My next goal was to put together two plans that would help me develop my sales skills. The plans were very similar, but with two different goals in mind. One would be a recruitment plan to seek out new volunteers to serve on the alumni board, and the other would be a fundraising plan to raise money for the board for any future alumni events and programs. For each plan, I made a leads list of individuals to reach out to and wrote several pieces of sales copy (i.e. messages to send via email, on LinkedIn, etc.) to send out to the individuals on the lists.
Things I Learned:
- How to project manage for a large-scale project
- How a Trello power-up helped me manage my time
- How to integrate Zapier with your Wix site
- How I prospected leads for my project
- What I learned about writing sales copy for a nonprofit organization
Challenges I Faced and How I Overcame Them:
Many of the challenges I faced had to do with the fact that the alumni board is still a small and growing organization. I’m not the only person on this board, which was something I had to keep in mind. Anything I did would have an impact on the board entirely, and it was going to be important for me to think carefully about what I wanted to do for this project in a smart and effective way.
I started this project with some goals in mind that didn’t particularly align with the direction the organization was going in. and I eventually learned that I needed to reassess my project goals and adapt accordingly. I ended up reevaluating my goals making plans that worked best for the organization with the time frame I was given.
Another challenge I had with this project was learning how to build a Wix landing page and how to use Zapier to integrate a Wix online form on the landing page with Google Sheets. Tech-savvy doesn’t come naturally to me, and I became overwhelmed when my “Zaps” weren’t working the way I wanted them to work.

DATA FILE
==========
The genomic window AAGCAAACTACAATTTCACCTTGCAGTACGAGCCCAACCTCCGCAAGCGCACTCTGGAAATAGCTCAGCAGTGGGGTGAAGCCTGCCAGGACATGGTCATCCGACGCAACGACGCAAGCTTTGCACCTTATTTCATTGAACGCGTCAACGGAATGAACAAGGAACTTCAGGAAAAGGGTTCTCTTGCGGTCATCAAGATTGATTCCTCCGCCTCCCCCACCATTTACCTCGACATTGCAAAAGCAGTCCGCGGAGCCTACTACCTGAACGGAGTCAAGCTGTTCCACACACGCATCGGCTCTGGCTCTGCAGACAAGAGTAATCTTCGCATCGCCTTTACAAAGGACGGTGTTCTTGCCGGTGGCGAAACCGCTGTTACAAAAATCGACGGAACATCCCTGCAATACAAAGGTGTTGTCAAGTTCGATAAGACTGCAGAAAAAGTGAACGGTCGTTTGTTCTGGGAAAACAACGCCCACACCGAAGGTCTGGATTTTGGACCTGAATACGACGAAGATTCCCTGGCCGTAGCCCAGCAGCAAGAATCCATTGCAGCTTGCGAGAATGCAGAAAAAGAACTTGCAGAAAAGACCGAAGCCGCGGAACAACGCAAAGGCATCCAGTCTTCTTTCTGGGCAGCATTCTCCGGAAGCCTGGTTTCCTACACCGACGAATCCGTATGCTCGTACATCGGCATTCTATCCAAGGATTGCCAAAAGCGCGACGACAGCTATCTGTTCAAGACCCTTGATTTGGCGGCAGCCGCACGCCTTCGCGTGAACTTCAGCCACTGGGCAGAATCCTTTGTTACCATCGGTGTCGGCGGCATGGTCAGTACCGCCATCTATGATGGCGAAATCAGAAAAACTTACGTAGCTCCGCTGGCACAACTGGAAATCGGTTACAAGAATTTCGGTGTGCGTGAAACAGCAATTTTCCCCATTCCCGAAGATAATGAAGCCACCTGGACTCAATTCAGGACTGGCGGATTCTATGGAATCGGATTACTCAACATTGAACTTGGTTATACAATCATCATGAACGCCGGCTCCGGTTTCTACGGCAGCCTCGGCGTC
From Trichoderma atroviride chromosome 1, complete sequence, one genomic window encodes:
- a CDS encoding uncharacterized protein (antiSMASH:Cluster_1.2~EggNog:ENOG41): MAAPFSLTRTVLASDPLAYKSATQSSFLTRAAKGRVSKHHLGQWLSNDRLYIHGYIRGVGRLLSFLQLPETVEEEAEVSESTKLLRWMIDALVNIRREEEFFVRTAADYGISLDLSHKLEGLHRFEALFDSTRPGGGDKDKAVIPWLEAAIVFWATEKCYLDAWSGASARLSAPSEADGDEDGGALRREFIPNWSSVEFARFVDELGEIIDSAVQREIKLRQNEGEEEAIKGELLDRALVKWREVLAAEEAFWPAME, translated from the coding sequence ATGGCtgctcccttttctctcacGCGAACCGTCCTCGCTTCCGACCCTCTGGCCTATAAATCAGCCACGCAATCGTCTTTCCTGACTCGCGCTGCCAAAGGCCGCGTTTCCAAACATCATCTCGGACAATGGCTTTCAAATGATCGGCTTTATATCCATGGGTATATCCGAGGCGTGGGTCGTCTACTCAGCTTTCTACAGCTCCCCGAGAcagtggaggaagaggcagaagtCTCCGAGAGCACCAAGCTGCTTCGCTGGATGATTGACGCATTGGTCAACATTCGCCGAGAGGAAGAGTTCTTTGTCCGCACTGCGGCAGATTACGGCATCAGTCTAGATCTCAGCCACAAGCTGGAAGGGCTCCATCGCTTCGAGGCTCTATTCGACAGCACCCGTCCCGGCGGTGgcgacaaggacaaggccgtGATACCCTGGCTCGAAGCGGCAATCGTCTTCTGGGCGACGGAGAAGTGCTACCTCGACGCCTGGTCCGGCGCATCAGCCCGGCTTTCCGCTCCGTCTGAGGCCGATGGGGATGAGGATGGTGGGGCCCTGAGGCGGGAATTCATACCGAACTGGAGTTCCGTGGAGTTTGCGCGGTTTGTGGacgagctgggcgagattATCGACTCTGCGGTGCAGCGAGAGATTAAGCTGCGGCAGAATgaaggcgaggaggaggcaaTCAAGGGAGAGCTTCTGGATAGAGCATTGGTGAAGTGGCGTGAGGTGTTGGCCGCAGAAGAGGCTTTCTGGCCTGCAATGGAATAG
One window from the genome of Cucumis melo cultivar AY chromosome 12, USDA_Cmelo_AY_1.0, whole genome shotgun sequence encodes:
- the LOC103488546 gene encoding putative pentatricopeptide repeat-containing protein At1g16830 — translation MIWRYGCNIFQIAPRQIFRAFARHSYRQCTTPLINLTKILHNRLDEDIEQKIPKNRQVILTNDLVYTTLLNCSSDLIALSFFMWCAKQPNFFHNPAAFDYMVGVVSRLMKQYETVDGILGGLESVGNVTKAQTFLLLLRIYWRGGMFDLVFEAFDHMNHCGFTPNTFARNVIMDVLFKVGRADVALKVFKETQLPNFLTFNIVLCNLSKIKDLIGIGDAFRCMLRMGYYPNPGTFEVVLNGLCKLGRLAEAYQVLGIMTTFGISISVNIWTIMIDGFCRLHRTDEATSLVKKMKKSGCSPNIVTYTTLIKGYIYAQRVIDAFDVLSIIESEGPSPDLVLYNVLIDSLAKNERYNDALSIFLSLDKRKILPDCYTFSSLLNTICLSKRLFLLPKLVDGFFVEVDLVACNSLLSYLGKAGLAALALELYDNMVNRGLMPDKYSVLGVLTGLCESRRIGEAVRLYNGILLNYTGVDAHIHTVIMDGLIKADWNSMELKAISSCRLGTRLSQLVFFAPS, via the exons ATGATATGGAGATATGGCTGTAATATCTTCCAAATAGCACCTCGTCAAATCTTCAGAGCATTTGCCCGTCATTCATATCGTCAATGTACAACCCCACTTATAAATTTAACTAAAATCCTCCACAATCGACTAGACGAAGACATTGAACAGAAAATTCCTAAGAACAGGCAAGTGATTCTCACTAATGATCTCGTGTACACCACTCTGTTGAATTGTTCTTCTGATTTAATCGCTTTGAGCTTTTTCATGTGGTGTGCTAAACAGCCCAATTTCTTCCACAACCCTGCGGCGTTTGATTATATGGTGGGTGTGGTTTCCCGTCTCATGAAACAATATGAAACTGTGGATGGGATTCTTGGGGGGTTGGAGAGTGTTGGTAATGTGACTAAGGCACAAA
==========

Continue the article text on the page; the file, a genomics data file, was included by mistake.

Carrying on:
To overcome this, I just dissected the problem and conducted careful research to identify what it was I needed to do to make my tech tools work the way I wanted them to. It was difficult, but all it took was a willingness to learn and a dedication to the completion of the project.
What I Would Have Done Differently:
For starters, I definitely should have started out with better goals. I was so quick to get a start on my project that I went in with unclear goals. This left me directionless and scattered at the start of my project, and it ended up making me work harder later on in my project as I didn’t start effectively. This was something that could have been avoided by planning my project more carefully.
I also wish I would have taken the time to learn more about the sales process. While I learned a lot about writing effective sales messages and copywriting, I wish I would have taken some time to learn about sales strategies for reaching out to leads. As I work on recruiting and fundraising for the board more in the future, I will eventually want to incorporate more of what I could learn from learning about sales processes. As of right now, I only have a foundation of sales copywriting and leads lists.